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Workers bear brunt of trade union strife

Thursday, 03 May 2012 17:14

Herbert Moyo

ZIMBABWEAN workers on Tuesday joined their colleagues the world over in
commemorating Workers’ Day at a time when the main labour body, the Zimbabwe
Congress of Trade Unions (ZCTU), is riddled with divisions and infighting.

This internal strife reflects the general decline of the labour movement in
the country due to a combination of economic and political factors. The
country’s once vibrant labour movement is now a pale shadow of its former
self due to internecine leadership wrangles, an unstable macro-economic
environment, political repression and polarisation which have left it weak,
fragmented and incapable of effectively defending the interests of workers,
while playing a critical role in the democratic development of the country.

The split in the labour movement comes at a time harsh economic conditions
have resulted in rising unemployment, which stands at unprecedented levels
of around 90%.

This has forced most people into informal sector which has no representation
in trade unions. Consequently, the ever increasing trade union bodies have
to compete for the membership of the meagre 10% workforce.

The two ZCTU factions as well as the Zimbabwe Federation of Trade Unions
(ZFTU) organised separate Workers’ Day functions, showing the labour
movement is disintegrating.

The ZCTU descended into  self-destruction  last year after splitting into
two groups, one led by Lovemore Matombo and the other by George Nkiwane.
The split has its roots in the dispute over the verification of some
delegates from four affiliate unions to the trade union federation’s
elective congress in August last year.

The incumbent, Matombo unsuccessfully applied to the High Court to stop the
congress, which  elected Nkiwane as new president.

Matombo said although the ZCTU split over alleged “electoral fraud” by the
Nkiwane faction, “unity is possible but only if they agree to a congress
where only verified delegates will be allowed to vote”.

Nkiwane blamed the split on Matombo’s refusal to accept the results of the
congress,  saying unity could only be achieved if Matombo accepted the

Former ZCTU vice-president Tabitha Khumalo believes that the problem lies in
the labour body leadership’s penchant for power at the expense of workers’

“Labour has abandoned the democratic principles of leadership and followed
the path of political parties into rigging, factionalism and jostling for
positions,” Khumalo said.

Zimbabwe National Students Union president Pride Mukono and National
Constitutional Assembly spokesperson Madock Chivasa noted the labour
movement’s divisions were worsening the already dreadful workers’ plight.

ZCTU factions admitted in the absence of unity, the workers movement had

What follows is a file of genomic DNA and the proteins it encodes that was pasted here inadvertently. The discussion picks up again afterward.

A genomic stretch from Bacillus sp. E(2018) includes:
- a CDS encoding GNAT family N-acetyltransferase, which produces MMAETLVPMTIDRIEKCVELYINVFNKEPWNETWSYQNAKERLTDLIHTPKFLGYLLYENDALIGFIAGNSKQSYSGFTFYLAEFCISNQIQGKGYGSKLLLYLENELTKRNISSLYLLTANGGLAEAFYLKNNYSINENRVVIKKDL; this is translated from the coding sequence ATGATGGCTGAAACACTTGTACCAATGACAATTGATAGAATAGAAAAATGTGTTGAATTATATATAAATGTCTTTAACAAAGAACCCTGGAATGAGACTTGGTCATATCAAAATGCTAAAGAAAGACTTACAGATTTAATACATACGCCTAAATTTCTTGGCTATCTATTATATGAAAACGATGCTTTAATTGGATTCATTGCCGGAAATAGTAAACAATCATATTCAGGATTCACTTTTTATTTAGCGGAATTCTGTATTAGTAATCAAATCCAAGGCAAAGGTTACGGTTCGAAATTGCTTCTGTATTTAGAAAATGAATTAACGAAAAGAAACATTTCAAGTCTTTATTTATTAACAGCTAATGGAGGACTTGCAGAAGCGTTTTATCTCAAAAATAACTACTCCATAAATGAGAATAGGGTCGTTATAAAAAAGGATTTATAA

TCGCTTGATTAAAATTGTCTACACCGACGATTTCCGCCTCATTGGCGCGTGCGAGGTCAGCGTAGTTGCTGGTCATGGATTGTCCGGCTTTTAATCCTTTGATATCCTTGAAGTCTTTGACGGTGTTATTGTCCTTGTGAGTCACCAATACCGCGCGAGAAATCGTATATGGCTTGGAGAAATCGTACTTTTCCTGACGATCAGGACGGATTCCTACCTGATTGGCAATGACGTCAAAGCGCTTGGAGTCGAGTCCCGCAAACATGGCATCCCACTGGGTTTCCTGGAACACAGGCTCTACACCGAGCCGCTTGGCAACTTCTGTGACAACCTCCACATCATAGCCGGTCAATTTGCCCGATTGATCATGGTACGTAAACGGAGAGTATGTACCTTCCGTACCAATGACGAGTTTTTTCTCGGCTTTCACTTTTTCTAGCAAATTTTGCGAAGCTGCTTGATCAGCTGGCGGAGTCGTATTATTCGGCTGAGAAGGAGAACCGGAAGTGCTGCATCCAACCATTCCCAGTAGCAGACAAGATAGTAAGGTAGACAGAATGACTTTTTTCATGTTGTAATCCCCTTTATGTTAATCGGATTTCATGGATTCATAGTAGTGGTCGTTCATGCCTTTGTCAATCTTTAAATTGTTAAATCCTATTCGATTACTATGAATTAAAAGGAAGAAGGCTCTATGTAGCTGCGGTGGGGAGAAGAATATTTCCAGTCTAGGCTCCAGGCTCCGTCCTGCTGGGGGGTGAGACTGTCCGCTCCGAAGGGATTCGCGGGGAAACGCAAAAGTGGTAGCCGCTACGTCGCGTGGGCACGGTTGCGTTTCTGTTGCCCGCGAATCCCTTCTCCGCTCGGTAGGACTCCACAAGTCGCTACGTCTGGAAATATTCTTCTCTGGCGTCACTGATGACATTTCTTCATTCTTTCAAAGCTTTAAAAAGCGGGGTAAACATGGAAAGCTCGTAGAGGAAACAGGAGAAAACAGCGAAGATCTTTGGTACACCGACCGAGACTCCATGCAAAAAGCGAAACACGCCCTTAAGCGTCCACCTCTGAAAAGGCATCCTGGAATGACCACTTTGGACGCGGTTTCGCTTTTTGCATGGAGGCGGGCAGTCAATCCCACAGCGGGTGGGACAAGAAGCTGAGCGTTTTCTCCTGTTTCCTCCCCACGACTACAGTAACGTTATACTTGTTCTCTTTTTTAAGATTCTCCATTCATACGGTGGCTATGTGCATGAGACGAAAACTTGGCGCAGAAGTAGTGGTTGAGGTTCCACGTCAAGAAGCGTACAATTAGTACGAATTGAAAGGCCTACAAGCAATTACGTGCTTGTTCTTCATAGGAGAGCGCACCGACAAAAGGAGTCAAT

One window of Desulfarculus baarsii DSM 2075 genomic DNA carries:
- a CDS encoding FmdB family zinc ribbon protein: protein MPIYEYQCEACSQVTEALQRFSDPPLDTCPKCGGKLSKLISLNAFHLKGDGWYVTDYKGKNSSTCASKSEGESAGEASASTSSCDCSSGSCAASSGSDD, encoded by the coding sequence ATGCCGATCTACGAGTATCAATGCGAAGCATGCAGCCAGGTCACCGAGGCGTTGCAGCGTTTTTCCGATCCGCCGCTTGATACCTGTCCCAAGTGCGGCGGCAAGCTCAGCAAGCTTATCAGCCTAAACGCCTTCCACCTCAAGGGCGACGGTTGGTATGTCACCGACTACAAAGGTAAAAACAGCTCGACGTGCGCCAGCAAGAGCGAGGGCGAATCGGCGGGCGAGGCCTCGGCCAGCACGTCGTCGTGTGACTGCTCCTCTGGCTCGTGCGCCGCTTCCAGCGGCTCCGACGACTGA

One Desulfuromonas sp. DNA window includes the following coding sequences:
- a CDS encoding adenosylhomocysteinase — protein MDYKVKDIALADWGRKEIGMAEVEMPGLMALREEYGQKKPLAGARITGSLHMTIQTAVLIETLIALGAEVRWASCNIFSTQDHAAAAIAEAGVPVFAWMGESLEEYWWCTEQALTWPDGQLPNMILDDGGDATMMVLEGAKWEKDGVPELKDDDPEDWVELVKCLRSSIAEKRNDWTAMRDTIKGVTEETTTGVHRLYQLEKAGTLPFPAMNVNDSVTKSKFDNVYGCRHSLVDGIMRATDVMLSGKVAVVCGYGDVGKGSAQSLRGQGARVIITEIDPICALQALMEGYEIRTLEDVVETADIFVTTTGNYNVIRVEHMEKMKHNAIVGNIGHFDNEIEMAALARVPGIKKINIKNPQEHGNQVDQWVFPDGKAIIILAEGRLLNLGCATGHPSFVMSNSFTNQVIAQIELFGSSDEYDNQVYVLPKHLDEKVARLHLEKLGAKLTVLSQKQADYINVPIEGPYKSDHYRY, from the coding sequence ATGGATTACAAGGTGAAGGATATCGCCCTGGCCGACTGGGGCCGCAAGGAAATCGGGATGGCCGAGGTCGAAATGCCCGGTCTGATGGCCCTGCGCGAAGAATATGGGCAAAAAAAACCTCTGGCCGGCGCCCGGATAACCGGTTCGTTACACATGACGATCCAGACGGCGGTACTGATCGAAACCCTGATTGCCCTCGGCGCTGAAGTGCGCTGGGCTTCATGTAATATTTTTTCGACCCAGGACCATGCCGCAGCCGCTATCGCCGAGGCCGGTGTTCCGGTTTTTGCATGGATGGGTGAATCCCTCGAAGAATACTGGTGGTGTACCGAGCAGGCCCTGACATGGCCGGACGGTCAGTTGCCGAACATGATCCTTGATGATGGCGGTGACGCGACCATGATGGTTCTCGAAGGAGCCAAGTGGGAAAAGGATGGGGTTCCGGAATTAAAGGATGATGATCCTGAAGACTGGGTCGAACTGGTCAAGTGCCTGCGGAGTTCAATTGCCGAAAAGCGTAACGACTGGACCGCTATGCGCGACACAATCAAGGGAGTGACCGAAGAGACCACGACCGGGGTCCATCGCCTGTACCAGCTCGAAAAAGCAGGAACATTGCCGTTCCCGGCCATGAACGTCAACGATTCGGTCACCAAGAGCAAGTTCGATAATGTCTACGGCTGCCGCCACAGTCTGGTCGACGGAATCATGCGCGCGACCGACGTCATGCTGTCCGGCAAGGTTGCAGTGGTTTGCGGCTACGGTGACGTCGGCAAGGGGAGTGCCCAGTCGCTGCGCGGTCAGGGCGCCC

proved incapable of meaningfully challenging low wages, poor service
delivery and controversial government policies affecting workers.

The current ZCTU, which gave birth to the MDC, is different from that of the
late 1990s which staged crippling mass stay-aways and forced government to
reverse unpopular taxes.

President Robert Mugabe later invoked the Presidential Powers (Temporary
Measures) Act banning stay-aways to stem increasing labour influence and

Apart from infighting, the labour movement was also gradually weakened by
effects of the Economic Structural Adjustment Programme (Esap) of the 1990s
and the post-1997 economic crisis which engulfed the country.

According to Professor Llyod Sachikonye of the University of Zimbabwe, Esap
impacted negatively on the labour movement through retrenchments while
disastrous economic decisions like the paying of unbudgeted gratuities to
war veterans in 1997 contributed to massive inflation which left workers
vulnerable and unable to continue as union members.

Zanu PF also weakened the labour movement through repression and sponsoring
divisions, for instance through the formation of the war veterans-
affiliated ZFTU led by Joseph Chinotimba and others.

Repressive laws such as the Public Order and Security Act, Access to
Information and Protection of Privacy Act and the use of the Presidential
Powers (Temporary Measures) Act were used to deal with trade unions and
suppress strikes, demonstrations and any forms of gatherings.

ZCTU’s fallout with Zanu PF worsened the situation. The Congress of South
African Trade Unions has profited from its alliance with the ruling ANC and
the South African Communist Party. Although Zanu PF assisted in the
formation of the ZCTU at independence, the two organisations have fallen

According to Sachikonye, divisions within the ZCTU became pronounced in 1984
over whether it should align itself with the Zanu PF or not. The issue was
only resolved at the 1985 congress when the faction that advocated autonomy
won the elections.

Issues came to a head between 1997 and 1999 when the ZCTU organised
stay-aways to protest government taxes and backed the formation of the MDC